The pioneering electro/synth/soul artist William Onyeabor passed away in his sleep on Monday at the age of 70. Onyeabor was a businessman based in Enugu (Southeastern Nigeria) who began releasing music in 1977. Not a musician himself, there remains debate as to whether or not Onyeabor even sang on the eight records and two singles that he self-released between 1977 and 1985. That’s really of no matter though, as what Onyeabor lacked in technical musical ability, he more than made up for in boundary pushing ideas.
In a 2014 interview with Madeleine Brand for KCRW’s Press Play, DJ/journalist Uchenne Ikonne – a native Nigerian himself – revealed a bit about what led Onyeabor to pursue the style of music that he was able to craft with skilled collaborators in his home studio. He noted that Onyeabor was a big fan of the 1972 Timmy Thomas hit, “Why Can’t We Live Together?” Interesting that that song had it’s own resurgence in 2015 when it was sampled in arguably the most popular song of that year, Drake’s “Hotline Bling.”
Listening to the Thomas track back to back with anything from Onyeabor’s catalog, the influence is clear. Thomas used a drum machine, and played a simple organ line over it to create the song’s signature melody. The effect is somewhat eerie until the song unfolds into an uplifting anthem celebrating a message of togetherness. Onyeabor used synthesizers, drum machines and other somewhat uncommon for his time and place instruments/effects to craft a sound that was similarly distinct; soulful, danceable, and more than a little psychedelic all while remaining straightforward and uncluttered. His biggest hit came in the form of 1985’s “When the Going is Smooth and Good,” and that was the end of his music career. He became a born again Christian around this time and shifted his focus onto various other business ventures, as well as being a major champion for Nigeria’s Christian music scene. It’s often reported that Onyeabor had very little to say about his recordings later in his life, only noting that he wishes that his songs had given more service to God. However, reading a bit deeper into the accounts of people that interacted with him around the time of Luaka Bop’s release of the compilation Who is William Onyeabor? reveals a man that was still quite fond/proud of his work. As he should have been.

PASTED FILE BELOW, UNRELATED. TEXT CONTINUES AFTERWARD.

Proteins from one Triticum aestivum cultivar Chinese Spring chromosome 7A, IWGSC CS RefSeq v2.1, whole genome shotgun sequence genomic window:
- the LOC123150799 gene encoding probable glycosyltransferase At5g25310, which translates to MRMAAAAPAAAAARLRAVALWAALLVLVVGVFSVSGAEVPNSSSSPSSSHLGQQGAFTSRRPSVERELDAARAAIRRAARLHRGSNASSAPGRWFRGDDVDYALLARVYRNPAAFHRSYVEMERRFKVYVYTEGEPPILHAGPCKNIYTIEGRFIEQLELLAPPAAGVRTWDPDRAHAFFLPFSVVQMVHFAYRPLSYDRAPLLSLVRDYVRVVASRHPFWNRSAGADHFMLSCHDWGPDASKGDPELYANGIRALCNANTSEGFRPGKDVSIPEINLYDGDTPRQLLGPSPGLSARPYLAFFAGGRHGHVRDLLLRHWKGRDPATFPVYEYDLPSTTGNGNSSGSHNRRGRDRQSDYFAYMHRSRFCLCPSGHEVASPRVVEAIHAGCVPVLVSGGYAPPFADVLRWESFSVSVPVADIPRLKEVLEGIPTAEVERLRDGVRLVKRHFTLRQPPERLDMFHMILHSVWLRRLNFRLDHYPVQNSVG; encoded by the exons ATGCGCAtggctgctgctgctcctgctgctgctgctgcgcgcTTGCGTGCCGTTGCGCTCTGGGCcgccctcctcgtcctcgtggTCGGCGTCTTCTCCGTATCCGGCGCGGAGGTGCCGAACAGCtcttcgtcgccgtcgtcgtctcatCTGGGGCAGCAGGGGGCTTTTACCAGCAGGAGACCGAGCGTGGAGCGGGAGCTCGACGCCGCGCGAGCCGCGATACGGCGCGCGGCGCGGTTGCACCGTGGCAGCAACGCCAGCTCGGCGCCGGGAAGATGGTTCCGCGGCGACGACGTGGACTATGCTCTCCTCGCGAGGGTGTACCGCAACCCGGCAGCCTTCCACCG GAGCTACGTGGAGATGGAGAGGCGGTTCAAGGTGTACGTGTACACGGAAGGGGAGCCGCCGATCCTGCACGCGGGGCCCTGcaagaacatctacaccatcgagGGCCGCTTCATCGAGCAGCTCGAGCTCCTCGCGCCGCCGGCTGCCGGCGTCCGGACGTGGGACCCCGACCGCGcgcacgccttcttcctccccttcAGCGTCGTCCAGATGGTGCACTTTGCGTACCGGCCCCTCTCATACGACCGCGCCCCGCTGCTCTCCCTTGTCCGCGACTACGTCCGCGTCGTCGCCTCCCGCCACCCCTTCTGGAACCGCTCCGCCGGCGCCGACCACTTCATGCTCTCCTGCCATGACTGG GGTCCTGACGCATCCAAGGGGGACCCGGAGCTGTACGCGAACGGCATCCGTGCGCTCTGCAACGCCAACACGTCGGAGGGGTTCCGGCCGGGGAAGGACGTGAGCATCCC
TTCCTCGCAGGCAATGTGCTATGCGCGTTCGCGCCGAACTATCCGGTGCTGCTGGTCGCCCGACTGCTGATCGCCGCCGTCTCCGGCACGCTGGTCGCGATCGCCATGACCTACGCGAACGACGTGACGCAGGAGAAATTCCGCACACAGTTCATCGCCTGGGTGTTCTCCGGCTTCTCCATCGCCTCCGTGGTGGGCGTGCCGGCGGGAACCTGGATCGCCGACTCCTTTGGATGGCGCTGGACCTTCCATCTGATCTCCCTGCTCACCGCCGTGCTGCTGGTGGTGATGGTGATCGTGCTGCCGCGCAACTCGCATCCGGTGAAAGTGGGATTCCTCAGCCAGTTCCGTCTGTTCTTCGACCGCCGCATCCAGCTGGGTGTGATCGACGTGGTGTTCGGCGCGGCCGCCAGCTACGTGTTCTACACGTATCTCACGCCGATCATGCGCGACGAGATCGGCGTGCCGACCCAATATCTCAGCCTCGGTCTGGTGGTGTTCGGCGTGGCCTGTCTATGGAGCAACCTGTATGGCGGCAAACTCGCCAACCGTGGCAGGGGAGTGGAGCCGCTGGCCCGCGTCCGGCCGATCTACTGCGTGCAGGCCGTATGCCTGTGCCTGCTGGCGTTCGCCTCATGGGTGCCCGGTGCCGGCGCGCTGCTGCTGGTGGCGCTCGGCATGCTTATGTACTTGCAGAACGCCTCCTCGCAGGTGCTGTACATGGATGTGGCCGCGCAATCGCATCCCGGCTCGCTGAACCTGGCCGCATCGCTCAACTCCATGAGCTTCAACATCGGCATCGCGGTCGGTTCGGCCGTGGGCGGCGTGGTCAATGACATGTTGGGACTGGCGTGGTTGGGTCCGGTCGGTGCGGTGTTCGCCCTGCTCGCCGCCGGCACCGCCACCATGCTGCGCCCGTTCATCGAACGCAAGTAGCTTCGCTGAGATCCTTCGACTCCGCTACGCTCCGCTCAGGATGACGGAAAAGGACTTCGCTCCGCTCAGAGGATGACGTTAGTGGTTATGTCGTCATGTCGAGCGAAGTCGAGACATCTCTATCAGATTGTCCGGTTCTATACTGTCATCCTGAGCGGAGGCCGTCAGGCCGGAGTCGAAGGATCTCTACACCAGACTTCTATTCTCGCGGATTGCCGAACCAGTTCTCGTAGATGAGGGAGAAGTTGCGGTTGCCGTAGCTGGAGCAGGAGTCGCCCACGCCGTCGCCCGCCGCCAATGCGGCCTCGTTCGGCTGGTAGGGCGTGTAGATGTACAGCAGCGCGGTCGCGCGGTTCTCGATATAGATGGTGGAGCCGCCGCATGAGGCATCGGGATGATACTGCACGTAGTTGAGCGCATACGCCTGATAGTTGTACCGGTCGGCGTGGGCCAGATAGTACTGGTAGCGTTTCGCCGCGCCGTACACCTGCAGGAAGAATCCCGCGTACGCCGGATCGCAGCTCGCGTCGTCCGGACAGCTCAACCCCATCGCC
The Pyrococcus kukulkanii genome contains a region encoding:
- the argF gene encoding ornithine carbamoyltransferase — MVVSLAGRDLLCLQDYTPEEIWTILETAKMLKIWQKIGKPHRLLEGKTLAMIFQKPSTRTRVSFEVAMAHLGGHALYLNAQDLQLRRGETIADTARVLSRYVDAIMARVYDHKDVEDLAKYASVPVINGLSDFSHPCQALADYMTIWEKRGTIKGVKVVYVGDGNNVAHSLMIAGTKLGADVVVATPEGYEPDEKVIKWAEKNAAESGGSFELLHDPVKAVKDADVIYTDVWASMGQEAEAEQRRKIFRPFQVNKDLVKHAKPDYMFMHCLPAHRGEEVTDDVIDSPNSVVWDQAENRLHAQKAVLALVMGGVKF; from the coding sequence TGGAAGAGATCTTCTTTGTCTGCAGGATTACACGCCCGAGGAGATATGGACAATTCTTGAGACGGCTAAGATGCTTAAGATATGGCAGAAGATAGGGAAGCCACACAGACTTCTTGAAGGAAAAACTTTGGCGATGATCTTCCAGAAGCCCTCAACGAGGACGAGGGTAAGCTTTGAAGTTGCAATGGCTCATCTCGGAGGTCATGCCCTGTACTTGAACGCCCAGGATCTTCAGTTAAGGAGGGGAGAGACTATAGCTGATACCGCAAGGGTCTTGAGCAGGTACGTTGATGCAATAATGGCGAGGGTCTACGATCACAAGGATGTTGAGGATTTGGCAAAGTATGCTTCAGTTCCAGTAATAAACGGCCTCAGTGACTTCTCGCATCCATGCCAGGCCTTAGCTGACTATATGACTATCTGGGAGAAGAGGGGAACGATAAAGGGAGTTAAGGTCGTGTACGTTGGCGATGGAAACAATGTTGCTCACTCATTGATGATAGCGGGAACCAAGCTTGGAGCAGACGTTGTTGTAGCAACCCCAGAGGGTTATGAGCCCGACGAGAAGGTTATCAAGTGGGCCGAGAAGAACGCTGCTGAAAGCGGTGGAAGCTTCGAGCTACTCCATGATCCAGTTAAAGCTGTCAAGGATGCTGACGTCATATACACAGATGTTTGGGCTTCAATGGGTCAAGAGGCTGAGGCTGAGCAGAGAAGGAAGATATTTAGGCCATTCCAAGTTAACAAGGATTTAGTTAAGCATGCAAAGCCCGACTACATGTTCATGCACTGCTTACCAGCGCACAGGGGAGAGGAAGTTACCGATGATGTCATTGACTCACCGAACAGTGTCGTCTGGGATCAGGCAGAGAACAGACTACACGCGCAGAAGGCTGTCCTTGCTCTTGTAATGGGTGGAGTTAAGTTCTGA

I must admit, I was unaware of Onyeabor before that 2013 compilation surfaced, but I was hooked from the moment I put it on. It was immediately clear why this music is such an important part of DJ culture. Even listening to these songs today they sound as equally modern and timeless as they likely always have. William Onyeabor was a somewhat confounding figure who lived his life shrouded in a great deal of mystery, but the music that he left us with speaks volumes. Below is a playlist of Onyeabor essentials, and my personal favorite song of his “I Need You All Life.”